Wednesday, August 19, 2015

Why the Institution's Top Priority is Self-Preservation

Institutional Christianity has three non-negotiable characteristics. First, the leaders are "experts" from outside the church family who are paid salaries to preach, marry, baptize, and bury. They are administrators (otherwise known as pastors). Second, scripted religious ceremonies that take place on Sundays are the high point of the church week. These we know as worship services. Third, expensive buildings are the location for large church gatherings, but these edifices sit mostly empty for the vast majority of the time. They are so ingrained in the life of the church that the buildings are often referred to as "the church."

The above three attributes - pastor(s), worship services, and expensive buildings form a sort of unholy Trinity that stifles church life. These three go largely unquestioned by the vast majority of Christians.

One of the three in particular is the primary reason that self-preservation is the top priority for the institution. That one is the building.

Institutional thinking goes like this: Doing ministry occurs primarily in the building. A church building requires significant money. The need for money requires a focus on giving by the church to the church. This leads inevitably to a focus upon self-preservation. This is part of the reason why pastors usually preach at least an annual dreaded "stewardship series" (translated as "Why you should be giving more money to the church").

Further exacerbating the focus upon self-preservation is the pastoral salaries. This can consume a massive portion of the church offerings. The pastor, who usually does most of the preaching, therefore speaks repeatedly about how "God wants you to give to the church." After all, the pastor's income depends upon it.

The constant need for money by institutional churches actually has very little to do with true ministry. Rather, it stems from local churches needing to pay their bills; and their two largest bills are the building mortgage/utilities and pastoral salaries. This necessitates self-preservation as priority numero uno.

Many churches like to say what the most important thing is to them. Some say the Great Commission, some say caring for the poor and needy, others say preaching and teaching, while others say prayer. None of these are accurate.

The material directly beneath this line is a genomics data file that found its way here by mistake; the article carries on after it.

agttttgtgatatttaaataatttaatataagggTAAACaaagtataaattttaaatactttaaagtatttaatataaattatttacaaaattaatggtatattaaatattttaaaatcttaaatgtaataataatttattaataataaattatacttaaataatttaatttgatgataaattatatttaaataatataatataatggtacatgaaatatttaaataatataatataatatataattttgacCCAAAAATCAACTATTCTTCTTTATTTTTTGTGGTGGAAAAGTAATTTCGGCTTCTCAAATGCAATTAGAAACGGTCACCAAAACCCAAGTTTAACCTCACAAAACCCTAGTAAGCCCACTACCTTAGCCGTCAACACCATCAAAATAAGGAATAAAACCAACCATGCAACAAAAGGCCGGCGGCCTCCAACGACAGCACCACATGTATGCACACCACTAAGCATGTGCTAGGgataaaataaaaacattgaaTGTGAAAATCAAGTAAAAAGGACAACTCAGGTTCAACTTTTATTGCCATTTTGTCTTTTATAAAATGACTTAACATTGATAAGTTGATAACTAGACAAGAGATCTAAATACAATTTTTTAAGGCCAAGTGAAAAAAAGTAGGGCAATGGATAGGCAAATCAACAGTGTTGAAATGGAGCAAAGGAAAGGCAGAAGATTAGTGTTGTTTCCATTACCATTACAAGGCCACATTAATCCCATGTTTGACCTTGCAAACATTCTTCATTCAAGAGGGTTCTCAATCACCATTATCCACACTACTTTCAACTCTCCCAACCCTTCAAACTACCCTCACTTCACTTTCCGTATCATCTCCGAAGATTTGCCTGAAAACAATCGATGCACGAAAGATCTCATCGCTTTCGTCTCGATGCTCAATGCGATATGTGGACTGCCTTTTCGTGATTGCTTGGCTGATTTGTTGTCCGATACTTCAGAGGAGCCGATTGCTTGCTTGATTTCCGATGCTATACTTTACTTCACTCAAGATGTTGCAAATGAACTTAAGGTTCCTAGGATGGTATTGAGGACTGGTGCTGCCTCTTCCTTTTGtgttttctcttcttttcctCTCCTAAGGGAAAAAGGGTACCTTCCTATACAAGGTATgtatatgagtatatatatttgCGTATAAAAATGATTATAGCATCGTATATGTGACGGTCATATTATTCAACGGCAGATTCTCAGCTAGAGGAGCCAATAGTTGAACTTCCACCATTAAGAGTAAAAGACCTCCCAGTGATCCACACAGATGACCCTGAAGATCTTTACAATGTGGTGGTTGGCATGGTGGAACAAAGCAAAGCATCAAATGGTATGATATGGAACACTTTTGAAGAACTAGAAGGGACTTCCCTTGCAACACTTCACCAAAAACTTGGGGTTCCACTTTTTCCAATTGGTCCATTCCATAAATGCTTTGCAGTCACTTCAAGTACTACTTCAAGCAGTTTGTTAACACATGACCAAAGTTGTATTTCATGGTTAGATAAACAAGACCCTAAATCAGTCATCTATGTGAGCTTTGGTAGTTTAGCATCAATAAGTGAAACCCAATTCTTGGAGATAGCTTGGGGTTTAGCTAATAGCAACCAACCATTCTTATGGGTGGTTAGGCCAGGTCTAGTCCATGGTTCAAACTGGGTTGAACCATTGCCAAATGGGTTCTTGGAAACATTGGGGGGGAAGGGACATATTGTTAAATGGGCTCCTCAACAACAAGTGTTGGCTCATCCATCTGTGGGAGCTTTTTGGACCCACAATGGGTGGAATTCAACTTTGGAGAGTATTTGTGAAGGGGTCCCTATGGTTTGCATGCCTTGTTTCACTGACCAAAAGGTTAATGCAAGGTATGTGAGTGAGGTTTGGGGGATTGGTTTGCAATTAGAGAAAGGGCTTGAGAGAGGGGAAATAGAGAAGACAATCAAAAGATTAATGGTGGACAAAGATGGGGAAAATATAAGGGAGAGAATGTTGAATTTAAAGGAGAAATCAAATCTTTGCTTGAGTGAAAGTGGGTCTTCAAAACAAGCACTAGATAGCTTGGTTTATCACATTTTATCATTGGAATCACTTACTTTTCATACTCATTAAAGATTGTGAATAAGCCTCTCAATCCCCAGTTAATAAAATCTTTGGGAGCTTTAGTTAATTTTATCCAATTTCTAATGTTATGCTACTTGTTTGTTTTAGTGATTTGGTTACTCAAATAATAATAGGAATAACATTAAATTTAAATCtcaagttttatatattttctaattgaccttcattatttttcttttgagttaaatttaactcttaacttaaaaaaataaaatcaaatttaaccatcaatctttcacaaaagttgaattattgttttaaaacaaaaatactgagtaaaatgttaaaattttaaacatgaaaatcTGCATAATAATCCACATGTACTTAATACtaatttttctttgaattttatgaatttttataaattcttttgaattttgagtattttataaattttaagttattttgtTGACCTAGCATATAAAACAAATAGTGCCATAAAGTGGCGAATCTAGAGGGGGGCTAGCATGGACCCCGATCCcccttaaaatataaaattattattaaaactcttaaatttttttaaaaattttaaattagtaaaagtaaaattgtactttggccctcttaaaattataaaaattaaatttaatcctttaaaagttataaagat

When it comes to the institution, the dirty little secret is that the top priority is unfailingly one of self-preservation. Everything else falls in line after that.


Peter Horvatin said...


I agree with you about self-preservation. Again, I believe most of this goes back to the fact that ingrained traditions are not easily broken. I think a key word here for all Christians is "discernment." If believers took the time to really examine church history, they would find some very disturbing truths. However, a majority of Christians today have become fat, lazy, and complacent when it comes to examining the past. George Santayana once said, " Those who cannot remember the past are condemned to repeat it."


manthano said...


Tim A said...

Self preservation is a key element, but I think it goes to a twisted version of obedience to the Word. Everything they do is driven by some proof texts. They feel, to the core of their bone marrow that they are doing what God asked for. They are doing the work of the Lord. They are obeying God, in their mind. I say this because I was in this bubble myself pretty deep. But God led me down a path of re-examining all these proof texts to see that they did not say what they were said to mean. He also showed me amazing scriptures that do describe the "work of God" which is the exact opposite of what I was led to believe while in the bubble. Why this very powerful bubble of tradition? It comes down to the unholy trinity of the world, the flesh, and the devil all working in sync to deceive those who aspire to holiness to consider holy what is actually unholy. They really want to obey, but just a convoluted form handed down to them by a previous generation who did the same thing and never tested it with the scriptures. Part of the convolution goes to the translation level of the Bibles we use that justify men claiming to be "rulers" so everyone else has to suck up and obey them. "Rule" and "obey" are bogus translations. Even if the new translation fixes it, the preacher still uses those words from the old translation to preserve their control to preserve their pay check, title, and elevated status.